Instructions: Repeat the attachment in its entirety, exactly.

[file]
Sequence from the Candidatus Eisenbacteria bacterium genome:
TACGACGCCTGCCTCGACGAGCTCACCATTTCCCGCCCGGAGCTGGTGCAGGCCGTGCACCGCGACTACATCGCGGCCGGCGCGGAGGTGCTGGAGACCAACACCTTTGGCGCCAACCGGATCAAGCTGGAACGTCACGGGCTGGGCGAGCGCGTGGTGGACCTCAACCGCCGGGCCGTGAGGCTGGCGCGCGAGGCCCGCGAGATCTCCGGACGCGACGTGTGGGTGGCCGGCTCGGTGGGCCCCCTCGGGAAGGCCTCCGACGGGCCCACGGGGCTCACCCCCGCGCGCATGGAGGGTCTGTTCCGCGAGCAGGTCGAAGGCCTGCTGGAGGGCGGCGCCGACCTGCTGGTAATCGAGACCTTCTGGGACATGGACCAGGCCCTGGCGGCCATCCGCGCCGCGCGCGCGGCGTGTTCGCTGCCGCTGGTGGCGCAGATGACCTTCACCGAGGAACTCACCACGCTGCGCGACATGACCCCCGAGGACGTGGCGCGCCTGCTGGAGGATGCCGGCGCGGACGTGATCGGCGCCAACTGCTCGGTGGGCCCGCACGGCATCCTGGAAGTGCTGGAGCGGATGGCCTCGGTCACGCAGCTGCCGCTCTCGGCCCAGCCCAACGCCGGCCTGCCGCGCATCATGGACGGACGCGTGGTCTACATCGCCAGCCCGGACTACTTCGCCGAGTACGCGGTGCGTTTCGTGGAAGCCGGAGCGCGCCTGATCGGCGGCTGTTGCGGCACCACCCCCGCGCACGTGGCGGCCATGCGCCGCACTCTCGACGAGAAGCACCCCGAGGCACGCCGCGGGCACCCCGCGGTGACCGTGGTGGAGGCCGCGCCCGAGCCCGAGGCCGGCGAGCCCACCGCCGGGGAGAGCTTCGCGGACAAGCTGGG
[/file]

Sequence from the Candidatus Eisenbacteria bacterium genome:
TACGACGCCTGCCTCGACGAGCTCACCATTTCCCGCCCGGAGCTGGTGCAGGCCGTGCACCGCGACTACATCGCGGCCGGCGCGGAGGTGCTGGAGACCAACACCTTTGGCGCCAACCGGATCAAGCTGGAACGTCACGGGCTGGGCGAGCGCGTGGTGGACCTCAACCGCCGGGCCGTGAGGCTGGCGCGCGAGGCCCGCGAGATCTCCGGACGCGACGTGTGGGTGGCCGGCTCGGTGGGCCCCCTCGGGAAGGCCTCCGACGGGCCCACGGGGCTCACCCCCGCGCGCATGGAGGGTCTGTTCCGCGAGCAGGTCGAAGGCCTGCTGGAGGGCGGCGCCGACCTGCTGGTAATCGAGACCTTCTGGGACATGGACCAGGCCCTGGCGGCCATCCGCGCCGCGCGCGCGGCGTGTTCGCTGCCGCTGGTGGCGCAGATGACCTTCACCGAGGAACTCACCACGCTGCGCGACATGACCCCCGAGGACGTGGCGCGCCTGCTGGAGGATGCCGGCGCGGACGTGATCGGCGCCAACTGCTCGGTGGGCCCGCACGGCATCCTGGAAGTGCTGGAGCGGATGGCCTCGGTCACGCAGCTGCCGCTCTCGGCCCAGCCCAACGCCGGCCTGCCGCGCATCATGGACGGACGCGTGGTCTACATCGCCAGCCCGGACTACTTCGCCGAGTACGCGGTGCGTTTCGTGGAAGCCGGAGCGCGCCTGATCGGCGGCTGTTGCGGCACCACCCCCGCGCACGTGGCGGCCATGCGCCGCACTCTCGACGAGAAGCACCCCGAGGCACGCCGCGGGCACCCCGCGGTGACCGTGGTGGAGGCCGCGCCCGAGCCCGAGGCCGGCGAGCCCACCGCCGGGGAGAGCTTCGCGGACAAGCTGGG